10/22/2018 4:00:00 PM
When Mohamed Dirshe isn’t working as a Somali/English language interpreter for California-based Language Line Solutions, he can often be found doing research. “There are some medical and legal terms I don’t know, so I look them up,” he said. “I want to be more familiar with all of these things so that I can be accurate and better help people. I don’t mind doing this on my own time, because I am proud of the work I do.”
Mohamed, who lost his vision in the Somali civil war, was 17 when he came to the US with his family. He earned his bachelor’s degree in political science from the University of Utah. After moving back to Minnesota, Dirshe worked with State Services for the Blind which assisted with access to technology and resources to reach his goal of landing a good job.
“Mohamed is smart, motivated, and willing to work hard,” said employment counselor Mark Groves. “Our goal was to help him find that one employer who could recognize what Mohamed brings to his work. Language Line Solutions, which has other employees who are blind, is one of a growing number of companies that have realized that there’s a competitive advantage in a tight labor market to reaching out to people with disabilities – people who have the skills but who may have been overlooked in the past. I think Mohamed is proving to be a great addition to their team.”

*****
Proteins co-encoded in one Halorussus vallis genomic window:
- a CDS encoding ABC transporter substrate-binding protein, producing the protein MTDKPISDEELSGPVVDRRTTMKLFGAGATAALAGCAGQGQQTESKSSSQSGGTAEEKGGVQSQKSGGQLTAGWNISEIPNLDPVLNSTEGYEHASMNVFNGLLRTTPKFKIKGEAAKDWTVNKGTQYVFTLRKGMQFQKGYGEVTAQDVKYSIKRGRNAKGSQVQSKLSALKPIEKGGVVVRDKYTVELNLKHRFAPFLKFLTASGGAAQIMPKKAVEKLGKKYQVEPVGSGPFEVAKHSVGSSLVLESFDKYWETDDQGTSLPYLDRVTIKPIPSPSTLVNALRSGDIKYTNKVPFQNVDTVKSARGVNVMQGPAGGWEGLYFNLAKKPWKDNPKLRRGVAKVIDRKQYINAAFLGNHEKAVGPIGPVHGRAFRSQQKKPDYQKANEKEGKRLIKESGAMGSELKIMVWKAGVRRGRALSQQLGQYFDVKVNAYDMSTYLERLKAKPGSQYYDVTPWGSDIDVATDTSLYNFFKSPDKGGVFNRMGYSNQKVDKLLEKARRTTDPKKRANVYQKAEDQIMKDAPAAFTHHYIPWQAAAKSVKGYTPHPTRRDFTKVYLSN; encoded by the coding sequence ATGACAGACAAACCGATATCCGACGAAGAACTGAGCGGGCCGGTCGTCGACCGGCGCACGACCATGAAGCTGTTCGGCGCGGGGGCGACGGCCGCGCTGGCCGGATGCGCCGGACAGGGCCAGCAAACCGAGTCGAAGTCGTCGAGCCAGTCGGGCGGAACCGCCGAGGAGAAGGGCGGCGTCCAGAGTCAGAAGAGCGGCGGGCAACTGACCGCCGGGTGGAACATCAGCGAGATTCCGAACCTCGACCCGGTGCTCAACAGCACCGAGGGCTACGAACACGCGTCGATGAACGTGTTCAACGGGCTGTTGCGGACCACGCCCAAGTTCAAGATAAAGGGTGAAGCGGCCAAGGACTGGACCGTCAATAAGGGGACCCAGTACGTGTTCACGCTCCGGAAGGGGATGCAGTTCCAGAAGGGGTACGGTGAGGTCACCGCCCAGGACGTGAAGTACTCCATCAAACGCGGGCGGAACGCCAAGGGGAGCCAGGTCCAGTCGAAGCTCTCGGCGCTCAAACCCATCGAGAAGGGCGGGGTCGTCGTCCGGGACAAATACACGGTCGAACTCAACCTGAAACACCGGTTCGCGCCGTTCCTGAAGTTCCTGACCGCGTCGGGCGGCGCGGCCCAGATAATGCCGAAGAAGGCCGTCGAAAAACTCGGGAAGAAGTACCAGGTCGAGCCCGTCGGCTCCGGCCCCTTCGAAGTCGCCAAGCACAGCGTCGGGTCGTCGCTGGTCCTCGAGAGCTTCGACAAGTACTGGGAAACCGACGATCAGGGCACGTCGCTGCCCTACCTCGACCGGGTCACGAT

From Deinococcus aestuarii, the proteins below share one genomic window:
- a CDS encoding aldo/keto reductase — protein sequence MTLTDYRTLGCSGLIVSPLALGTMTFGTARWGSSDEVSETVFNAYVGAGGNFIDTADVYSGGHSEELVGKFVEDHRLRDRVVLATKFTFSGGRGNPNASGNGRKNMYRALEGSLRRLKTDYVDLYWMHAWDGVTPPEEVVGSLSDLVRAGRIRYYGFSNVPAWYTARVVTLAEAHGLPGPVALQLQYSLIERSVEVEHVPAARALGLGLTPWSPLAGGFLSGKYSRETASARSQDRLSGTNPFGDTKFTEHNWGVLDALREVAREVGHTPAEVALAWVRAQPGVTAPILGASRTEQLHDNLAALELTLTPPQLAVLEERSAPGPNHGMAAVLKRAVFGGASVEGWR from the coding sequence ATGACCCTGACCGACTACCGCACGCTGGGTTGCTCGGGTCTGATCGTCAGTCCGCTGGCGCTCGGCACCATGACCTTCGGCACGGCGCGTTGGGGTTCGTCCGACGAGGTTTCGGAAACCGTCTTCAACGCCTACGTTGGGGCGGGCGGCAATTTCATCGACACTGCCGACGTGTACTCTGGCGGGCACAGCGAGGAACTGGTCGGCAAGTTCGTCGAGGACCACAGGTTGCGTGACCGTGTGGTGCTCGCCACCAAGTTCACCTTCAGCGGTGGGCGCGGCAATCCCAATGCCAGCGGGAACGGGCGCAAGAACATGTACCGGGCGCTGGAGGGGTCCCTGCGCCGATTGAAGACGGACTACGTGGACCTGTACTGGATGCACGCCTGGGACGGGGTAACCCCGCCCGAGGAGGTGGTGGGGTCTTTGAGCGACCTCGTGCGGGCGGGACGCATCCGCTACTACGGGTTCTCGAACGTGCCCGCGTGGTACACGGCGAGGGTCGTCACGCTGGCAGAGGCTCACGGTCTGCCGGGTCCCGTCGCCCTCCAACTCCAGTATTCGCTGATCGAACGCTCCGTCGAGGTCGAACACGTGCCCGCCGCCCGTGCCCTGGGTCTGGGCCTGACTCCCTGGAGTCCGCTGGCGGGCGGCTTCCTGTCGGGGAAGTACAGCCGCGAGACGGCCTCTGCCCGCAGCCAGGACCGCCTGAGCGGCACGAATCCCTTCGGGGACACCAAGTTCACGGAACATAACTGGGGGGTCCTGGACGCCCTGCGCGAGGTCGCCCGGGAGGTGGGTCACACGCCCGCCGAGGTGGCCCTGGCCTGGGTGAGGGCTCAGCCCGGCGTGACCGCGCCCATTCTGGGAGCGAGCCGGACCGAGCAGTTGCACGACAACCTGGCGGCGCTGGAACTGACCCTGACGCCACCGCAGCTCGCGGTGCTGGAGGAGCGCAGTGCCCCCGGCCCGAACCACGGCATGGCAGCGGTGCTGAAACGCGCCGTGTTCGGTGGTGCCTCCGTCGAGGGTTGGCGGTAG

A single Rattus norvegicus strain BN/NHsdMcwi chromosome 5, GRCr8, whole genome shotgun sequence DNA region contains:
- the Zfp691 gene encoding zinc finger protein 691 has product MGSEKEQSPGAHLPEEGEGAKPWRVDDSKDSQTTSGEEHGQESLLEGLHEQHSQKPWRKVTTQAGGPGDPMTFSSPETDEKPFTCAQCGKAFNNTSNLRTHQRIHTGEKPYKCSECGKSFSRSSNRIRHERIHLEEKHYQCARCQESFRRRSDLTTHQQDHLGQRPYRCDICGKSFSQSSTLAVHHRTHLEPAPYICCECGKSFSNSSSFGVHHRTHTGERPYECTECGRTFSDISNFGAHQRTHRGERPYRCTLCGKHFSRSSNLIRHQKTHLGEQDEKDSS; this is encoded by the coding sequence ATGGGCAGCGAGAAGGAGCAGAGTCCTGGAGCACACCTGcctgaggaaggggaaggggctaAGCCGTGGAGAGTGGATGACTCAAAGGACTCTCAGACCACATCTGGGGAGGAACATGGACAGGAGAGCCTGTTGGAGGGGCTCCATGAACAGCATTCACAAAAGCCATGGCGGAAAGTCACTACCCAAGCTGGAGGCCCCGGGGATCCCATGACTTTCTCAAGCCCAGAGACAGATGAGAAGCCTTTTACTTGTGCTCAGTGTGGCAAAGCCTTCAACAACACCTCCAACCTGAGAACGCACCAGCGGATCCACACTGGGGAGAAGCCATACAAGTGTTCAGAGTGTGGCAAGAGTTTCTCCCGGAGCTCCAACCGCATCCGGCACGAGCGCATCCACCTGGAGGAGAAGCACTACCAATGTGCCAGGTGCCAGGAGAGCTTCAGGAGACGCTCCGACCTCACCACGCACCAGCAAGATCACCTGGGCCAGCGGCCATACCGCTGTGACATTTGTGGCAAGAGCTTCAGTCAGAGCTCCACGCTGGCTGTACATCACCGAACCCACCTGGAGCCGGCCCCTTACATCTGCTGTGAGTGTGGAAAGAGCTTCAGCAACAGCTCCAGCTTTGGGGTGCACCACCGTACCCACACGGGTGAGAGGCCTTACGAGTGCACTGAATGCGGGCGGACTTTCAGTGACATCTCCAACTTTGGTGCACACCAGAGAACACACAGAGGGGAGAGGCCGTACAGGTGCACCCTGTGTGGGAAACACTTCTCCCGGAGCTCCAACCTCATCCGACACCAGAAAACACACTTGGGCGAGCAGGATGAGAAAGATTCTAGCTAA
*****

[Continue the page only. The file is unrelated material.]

Dirshe uses screen reading software so he can hear what is on his monitor and access all the functions of his computer. “Sometimes there might be a change in the software, and I won’t be able to access something. I call the help desk, and because they understand about accessibility, they are able to make the fix for me.”
On any given day, Dirshe provides translation services for school districts, doctors’ offices, community organizations, or government agencies. “I can be a bridge for people,” Dirshe said. “When I can help a parent talk with their child’s teacher, or an older person talk to their doctor, I can hear the happiness in their voice.”
“My job gives me pride,” Dirshe reflects. “I am so happy to be able to contribute, to pay taxes, to support myself and give to my family, and to encourage other Somalis who are blind.”
In addition to building his knowledge of specialized English terminology, Dirshe runs a global support group on WhatsApp for Somalis who are blind. “We share resources, ideas, and information and help each other with practical things, like keyboard shortcuts or how to use an iPhone. But I also share my story, because I want other Somalis who are blind like me to know what is possible for them.”
Dirshe also serves on the Olmstead Community Engagement Work Group for the Governor’s Subcabinet on the Olmstead Plan, connecting Minnesotans with disabilities with resources for living, learning, working, and enjoying life in Minnesota.
October is National Disability Employment Awareness Month, celebrating the many contributions of workers with disabilities. Many programs at DEED, like State Services for the Blind, connect people with disabilities looking for great jobs to Minnesota employers building a great workforce.